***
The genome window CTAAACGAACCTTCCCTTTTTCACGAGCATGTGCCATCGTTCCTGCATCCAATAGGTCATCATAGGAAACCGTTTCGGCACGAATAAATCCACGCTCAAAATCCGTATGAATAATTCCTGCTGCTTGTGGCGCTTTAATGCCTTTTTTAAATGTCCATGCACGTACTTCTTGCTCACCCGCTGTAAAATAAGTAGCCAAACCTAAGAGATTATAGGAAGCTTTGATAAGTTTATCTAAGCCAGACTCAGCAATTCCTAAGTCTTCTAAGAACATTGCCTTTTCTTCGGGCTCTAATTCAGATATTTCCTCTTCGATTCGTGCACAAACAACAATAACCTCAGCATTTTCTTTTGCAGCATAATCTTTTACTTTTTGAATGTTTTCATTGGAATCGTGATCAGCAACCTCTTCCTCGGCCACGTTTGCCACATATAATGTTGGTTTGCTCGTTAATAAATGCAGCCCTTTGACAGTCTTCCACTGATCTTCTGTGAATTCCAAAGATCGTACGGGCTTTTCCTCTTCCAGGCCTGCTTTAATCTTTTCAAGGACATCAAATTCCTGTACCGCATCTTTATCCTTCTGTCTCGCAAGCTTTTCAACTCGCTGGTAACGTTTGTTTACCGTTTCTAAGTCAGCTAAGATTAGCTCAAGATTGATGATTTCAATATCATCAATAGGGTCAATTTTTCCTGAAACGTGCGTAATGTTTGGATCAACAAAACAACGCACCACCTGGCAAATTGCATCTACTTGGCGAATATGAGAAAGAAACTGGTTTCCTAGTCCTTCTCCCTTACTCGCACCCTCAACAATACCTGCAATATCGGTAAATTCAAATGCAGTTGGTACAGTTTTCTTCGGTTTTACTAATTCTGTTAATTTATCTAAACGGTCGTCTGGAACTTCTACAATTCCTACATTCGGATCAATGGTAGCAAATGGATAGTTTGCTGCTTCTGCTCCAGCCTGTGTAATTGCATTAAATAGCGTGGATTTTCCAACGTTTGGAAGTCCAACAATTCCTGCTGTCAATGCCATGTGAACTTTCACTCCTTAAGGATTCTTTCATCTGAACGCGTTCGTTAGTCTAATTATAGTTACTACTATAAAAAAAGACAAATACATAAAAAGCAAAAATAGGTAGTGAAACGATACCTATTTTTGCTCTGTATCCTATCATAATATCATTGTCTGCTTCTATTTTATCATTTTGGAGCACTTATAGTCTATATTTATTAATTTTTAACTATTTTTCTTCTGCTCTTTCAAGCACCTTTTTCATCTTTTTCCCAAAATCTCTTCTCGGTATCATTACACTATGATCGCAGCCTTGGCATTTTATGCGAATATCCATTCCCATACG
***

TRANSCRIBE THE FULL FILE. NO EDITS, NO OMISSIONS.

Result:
The genome window CTAAACGAACCTTCCCTTTTTCACGAGCATGTGCCATCGTTCCTGCATCCAATAGGTCATCATAGGAAACCGTTTCGGCACGAATAAATCCACGCTCAAAATCCGTATGAATAATTCCTGCTGCTTGTGGCGCTTTAATGCCTTTTTTAAATGTCCATGCACGTACTTCTTGCTCACCCGCTGTAAAATAAGTAGCCAAACCTAAGAGATTATAGGAAGCTTTGATAAGTTTATCTAAGCCAGACTCAGCAATTCCTAAGTCTTCTAAGAACATTGCCTTTTCTTCGGGCTCTAATTCAGATATTTCCTCTTCGATTCGTGCACAAACAACAATAACCTCAGCATTTTCTTTTGCAGCATAATCTTTTACTTTTTGAATGTTTTCATTGGAATCGTGATCAGCAACCTCTTCCTCGGCCACGTTTGCCACATATAATGTTGGTTTGCTCGTTAATAAATGCAGCCCTTTGACAGTCTTCCACTGATCTTCTGTGAATTCCAAAGATCGTACGGGCTTTTCCTCTTCCAGGCCTGCTTTAATCTTTTCAAGGACATCAAATTCCTGTACCGCATCTTTATCCTTCTGTCTCGCAAGCTTTTCAACTCGCTGGTAACGTTTGTTTACCGTTTCTAAGTCAGCTAAGATTAGCTCAAGATTGATGATTTCAATATCATCAATAGGGTCAATTTTTCCTGAAACGTGCGTAATGTTTGGATCAACAAAACAACGCACCACCTGGCAAATTGCATCTACTTGGCGAATATGAGAAAGAAACTGGTTTCCTAGTCCTTCTCCCTTACTCGCACCCTCAACAATACCTGCAATATCGGTAAATTCAAATGCAGTTGGTACAGTTTTCTTCGGTTTTACTAATTCTGTTAATTTATCTAAACGGTCGTCTGGAACTTCTACAATTCCTACATTCGGATCAATGGTAGCAAATGGATAGTTTGCTGCTTCTGCTCCAGCCTGTGTAATTGCATTAAATAGCGTGGATTTTCCAACGTTTGGAAGTCCAACAATTCCTGCTGTCAATGCCATGTGAACTTTCACTCCTTAAGGATTCTTTCATCTGAACGCGTTCGTTAGTCTAATTATAGTTACTACTATAAAAAAAGACAAATACATAAAAAGCAAAAATAGGTAGTGAAACGATACCTATTTTTGCTCTGTATCCTATCATAATATCATTGTCTGCTTCTATTTTATCATTTTGGAGCACTTATAGTCTATATTTATTAATTTTTAACTATTTTTCTTCTGCTCTTTCAAGCACCTTTTTCATCTTTTTCCCAAAATCTCTTCTCGGTATCATTACACTATGATCGCAGCCTTGGCATTTTATGCGAATATCCATTCCCATACG